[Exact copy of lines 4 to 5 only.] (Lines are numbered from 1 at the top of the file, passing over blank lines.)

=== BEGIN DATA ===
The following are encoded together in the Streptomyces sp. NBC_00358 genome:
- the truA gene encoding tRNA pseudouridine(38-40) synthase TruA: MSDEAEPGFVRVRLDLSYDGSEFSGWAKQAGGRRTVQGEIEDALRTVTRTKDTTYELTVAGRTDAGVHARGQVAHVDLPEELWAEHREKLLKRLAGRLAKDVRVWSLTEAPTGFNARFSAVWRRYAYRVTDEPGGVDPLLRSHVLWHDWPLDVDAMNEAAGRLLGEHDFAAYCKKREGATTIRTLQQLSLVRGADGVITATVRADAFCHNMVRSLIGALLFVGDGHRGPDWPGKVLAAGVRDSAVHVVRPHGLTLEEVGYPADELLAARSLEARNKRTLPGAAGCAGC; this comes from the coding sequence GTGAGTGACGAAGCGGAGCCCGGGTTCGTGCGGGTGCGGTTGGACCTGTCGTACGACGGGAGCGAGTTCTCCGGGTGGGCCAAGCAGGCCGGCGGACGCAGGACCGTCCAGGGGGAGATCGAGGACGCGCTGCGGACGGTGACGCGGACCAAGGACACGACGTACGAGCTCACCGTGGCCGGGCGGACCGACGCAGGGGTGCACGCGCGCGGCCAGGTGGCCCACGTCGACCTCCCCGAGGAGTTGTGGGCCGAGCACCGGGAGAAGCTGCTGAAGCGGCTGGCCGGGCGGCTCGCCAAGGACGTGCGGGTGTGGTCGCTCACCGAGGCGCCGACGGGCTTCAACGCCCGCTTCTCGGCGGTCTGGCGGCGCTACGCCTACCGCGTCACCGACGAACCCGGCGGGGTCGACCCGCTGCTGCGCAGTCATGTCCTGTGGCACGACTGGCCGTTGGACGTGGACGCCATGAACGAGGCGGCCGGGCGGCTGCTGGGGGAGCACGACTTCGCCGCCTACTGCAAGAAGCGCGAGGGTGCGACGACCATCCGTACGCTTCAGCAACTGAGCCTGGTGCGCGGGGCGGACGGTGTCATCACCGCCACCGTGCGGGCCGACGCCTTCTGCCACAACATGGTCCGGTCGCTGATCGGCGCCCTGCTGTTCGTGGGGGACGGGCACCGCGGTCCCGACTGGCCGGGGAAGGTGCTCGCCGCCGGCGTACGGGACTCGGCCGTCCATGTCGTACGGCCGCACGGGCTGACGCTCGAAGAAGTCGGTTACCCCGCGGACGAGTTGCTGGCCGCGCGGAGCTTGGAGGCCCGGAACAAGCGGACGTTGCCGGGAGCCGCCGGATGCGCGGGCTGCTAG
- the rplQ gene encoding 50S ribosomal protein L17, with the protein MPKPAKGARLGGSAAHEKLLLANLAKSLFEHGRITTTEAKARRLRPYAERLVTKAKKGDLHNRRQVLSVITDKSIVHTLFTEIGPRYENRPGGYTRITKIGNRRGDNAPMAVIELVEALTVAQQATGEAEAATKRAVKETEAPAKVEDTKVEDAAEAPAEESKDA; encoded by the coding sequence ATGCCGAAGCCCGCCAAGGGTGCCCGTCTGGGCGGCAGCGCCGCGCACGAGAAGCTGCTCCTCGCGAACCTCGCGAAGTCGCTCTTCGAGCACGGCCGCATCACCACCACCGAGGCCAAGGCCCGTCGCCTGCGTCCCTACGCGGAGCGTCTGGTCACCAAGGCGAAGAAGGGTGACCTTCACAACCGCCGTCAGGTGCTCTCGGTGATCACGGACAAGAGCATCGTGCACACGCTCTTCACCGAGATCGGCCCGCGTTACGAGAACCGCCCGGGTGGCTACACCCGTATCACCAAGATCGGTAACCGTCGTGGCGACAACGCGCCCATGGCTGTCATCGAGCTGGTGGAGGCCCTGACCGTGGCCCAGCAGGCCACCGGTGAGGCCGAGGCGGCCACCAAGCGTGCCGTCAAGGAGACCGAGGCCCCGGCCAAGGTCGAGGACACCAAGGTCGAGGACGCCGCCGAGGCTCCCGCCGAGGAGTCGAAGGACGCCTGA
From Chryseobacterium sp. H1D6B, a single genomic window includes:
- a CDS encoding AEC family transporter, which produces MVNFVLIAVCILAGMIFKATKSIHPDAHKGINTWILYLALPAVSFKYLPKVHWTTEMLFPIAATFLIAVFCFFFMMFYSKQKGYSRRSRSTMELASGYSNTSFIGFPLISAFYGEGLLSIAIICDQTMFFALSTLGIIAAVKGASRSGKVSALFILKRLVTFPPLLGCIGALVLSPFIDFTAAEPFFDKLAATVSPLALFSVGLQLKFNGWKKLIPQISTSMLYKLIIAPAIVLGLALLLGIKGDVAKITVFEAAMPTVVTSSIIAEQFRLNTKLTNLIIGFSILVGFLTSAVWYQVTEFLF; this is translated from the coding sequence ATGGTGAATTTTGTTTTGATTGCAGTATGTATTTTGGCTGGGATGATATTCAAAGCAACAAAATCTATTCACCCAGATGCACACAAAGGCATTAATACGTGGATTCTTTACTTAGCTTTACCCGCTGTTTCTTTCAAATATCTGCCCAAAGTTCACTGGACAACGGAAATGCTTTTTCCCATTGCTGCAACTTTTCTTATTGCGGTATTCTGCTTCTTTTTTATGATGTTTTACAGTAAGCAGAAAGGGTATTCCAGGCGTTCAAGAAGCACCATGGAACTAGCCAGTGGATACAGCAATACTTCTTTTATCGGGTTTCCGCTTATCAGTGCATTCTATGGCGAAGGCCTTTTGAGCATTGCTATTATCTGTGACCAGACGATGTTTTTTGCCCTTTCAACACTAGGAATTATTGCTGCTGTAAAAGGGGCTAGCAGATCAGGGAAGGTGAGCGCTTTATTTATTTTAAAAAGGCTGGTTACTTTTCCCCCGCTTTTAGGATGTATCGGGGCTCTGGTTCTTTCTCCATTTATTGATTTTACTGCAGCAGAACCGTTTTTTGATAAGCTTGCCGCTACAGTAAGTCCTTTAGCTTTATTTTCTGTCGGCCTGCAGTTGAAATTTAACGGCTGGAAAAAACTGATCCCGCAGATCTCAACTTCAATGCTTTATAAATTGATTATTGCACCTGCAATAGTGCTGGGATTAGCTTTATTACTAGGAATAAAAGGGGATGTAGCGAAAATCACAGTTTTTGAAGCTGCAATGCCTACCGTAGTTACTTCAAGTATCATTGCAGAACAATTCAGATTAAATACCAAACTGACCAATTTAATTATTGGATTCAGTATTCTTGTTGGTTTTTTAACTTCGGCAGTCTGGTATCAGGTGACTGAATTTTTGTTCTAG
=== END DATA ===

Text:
From Chryseobacterium sp. H1D6B, a single genomic window includes:
- a CDS encoding AEC family transporter, which produces MVNFVLIAVCILAGMIFKATKSIHPDAHKGINTWILYLALPAVSFKYLPKVHWTTEMLFPIAATFLIAVFCFFFMMFYSKQKGYSRRSRSTMELASGYSNTSFIGFPLISAFYGEGLLSIAIICDQTMFFALSTLGIIAAVKGASRSGKVSALFILKRLVTFPPLLGCIGALVLSPFIDFTAAEPFFDKLAATVSPLALFSVGLQLKFNGWKKLIPQISTSMLYKLIIAPAIVLGLALLLGIKGDVAKITVFEAAMPTVVTSSIIAEQFRLNTKLTNLIIGFSILVGFLTSAVWYQVTEFLF; this is translated from the coding sequence ATGGTGAATTTTGTTTTGATTGCAGTATGTATTTTGGCTGGGATGATATTCAAAGCAACAAAATCTATTCACCCAGATGCACACAAAGGCATTAATACGTGGATTCTTTACTTAGCTTTACCCGCTGTTTCTTTCAAATATCTGCCCAAAGTTCACTGGACAACGGAAATGCTTTTTCCCATTGCTGCAACTTTTCTTATTGCGGTATTCTGCTTCTTTTTTATGATGTTTTACAGTAAGCAGAAAGGGTATTCCAGGCGTTCAAGAAGCACCATGGAACTAGCCAGTGGATACAGCAATACTTCTTTTATCGGGTTTCCGCTTATCAGTGCATTCTATGGCGAAGGCCTTTTGAGCATTGCTATTATCTGTGACCAGACGATGTTTTTTGCCCTTTCAACACTAGGAATTATTGCTGCTGTAAAAGGGGCTAGCAGATCAGGGAAGGTGAGCGCTTTATTTATTTTAAAAAGGCTGGTTACTTTTCCCCCGCTTTTAGGATGTATCGGGGCTCTGGTTCTTTCTCCATTTATTGATTTTACTGCAGCAGAACCGTTTTTTGATAAGCTTGCCGCTACAGTAAGTCCTTTAGCTTTATTTTCTGTCGGCCTGCAGTTGAAATTTAACGGCTGGAAAAAACTGATCCCGCAGATCTCAACTTCAATGCTTTATAAATTGATTATTGCACCTGCAATAGTGCTGGGATTAGCTTTATTACTAGGAATAAAAGGGGATGTAGCGAAAATCACAGTTTTTGAAGCTGCAATGCCTACCGTAGTTACTTCAAGTATCATTGCAGAACAATTCAGATTAAATACCAAACTGACCAATTTAATTATTGGATTCAGTATTCTTGTTGGTTTTTTAACTTCGGCAGTCTGGTATCAGGTGACTGAATTTTTGTTCTAG